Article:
Living with…Neil Diamond…for a week

Neil Diamond is macaroni cheese.

Macaroni cheese is childhood Saturday lunchtimes tucking in to seconds before dashing off to play the next earnest game of football.  And a few years on tucking in before trooping off to watch the next desperate game of football. Macaroni cheese is memories of summer lunches served with salads, and winter evenings piping hot comfort.

Neil Diamond is long car journeys, and lps playing on a gramophone the size of a sideboard. Evenings shared watching the TV specials of the 70s.  Neil Diamond is men growing hair out long so it curls naturally.  Neil Diamond is humming the same tunes for decades.

Neil Diamond is macaroni cheese.

So when I decided to spend the week with Neil he was practically family already.  Uncle Neil.  And this week he brings out yet another album in his 69th year, a collection of covers – Dreams.

But I’m tracking back to 1972 and supposedly his definitive album, Hot August Night – a live performance from Los Angeles open air Greek Theatre.

From the sumptuous strings of the intro, through to the chatting with the ‘tree people’ (who are hanging around the edge of the theatre to catch a free view of the concert) everything about this album is piping hot comfort.  A steady stream of classic songs flow – Crunchy Granola Suite; Cherry, Cherry; Sweet Caroline, interspersed with the eccentric Porcupine Pie and Soggy Pretzels. In short, its sheer easy-going pleasure to spend time again with Uncle Neil. And this album plays again and again in my car this week.  Not an easy week to be honest, so probably the best thing to listen to in the circumstances.  Reassuring, like macaroni cheese.

One of my favourite things about Uncle Neil are the lyrics that walk a fine line between poetry and cheesy naffness so I’ve compiled five favourite exquisite souffles below – :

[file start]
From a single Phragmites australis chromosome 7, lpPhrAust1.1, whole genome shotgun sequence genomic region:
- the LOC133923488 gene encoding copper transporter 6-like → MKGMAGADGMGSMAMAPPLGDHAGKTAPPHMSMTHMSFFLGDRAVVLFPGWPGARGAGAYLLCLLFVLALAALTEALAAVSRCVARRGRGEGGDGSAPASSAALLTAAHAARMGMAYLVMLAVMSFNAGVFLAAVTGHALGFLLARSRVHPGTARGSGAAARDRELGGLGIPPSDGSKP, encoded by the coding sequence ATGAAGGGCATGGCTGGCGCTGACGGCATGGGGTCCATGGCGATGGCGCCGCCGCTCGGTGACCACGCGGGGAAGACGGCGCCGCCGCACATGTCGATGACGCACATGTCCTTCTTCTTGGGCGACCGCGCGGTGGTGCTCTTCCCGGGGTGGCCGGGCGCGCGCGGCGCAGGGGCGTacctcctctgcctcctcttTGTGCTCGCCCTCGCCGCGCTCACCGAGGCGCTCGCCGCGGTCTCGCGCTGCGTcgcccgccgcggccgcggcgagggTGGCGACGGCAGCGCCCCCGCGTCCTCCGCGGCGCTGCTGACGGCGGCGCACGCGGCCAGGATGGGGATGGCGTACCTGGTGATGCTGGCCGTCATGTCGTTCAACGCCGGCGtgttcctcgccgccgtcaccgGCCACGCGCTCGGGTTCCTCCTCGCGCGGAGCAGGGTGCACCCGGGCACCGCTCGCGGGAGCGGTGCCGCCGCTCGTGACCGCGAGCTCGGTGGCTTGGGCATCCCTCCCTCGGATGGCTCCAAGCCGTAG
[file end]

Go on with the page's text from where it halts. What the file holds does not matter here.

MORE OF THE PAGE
“Did you ever read about a frog who dreamed of bein’ a king
And then became one
Well except for the names and a few other changes
You talk about me, the story’s the same one” (I am…I  said)
Eat your heart out Shakespeare, this is probably perfect poetry…

“You are the sun
I am the moon
You are the words
I am the tune
Play me” (Play me)

“Ah, but porcupine pie, porcupine pie, porcupine pie,
Don’t let it get on your jeans, I know it sounds a little strange,
but you got to eat it with gloves–or your hands will turn green.” (Porcupine Pie)
Only Neil could write this…

“Money talks
But it don’t sing and dance
And it don’t walk
And long as I can have you here with me
I’d much rather be
Forever in blue jeans, babe” (Forever in Blue Jeans)

Prophesying some of the cringeworthy adverts to come where money does talk, sing and dance…

“I got a song been on my mind
And the tune can be sung and the words all rhyme
Deedle-ee deet deet deet deet deet deet deet dee dee” (Crunchy Granola Suite)
If Sinatra had his doobie doobie doo then Neil has his Deedle-ee deet

But to end with my favourite song and moment of Hot August Night which of course is Song Sung Blue.  For some, Yellow Submarine is their first childhood pop song ( I know an early favourite with P, along with The Monkees theme) but for me it was this demonstration of how to rhyme pillow and willow.  Below is the song as on the album, just enjoy…

“Chickens can sing it…gorillas can sing it, even frogs can sing it”

And then an appalling picture quality video of the song at the Greek but stick with it for the duets with Helen Reddy and Henry Winkler (aka the Fonz), Uncle Neil’s dress sense and a blurry glimpse of the tree people.

Song Sung Blue is macaroni cheese made from finest gruyere and bacon served at a mountain cafe on a crisp but sunny winter’s day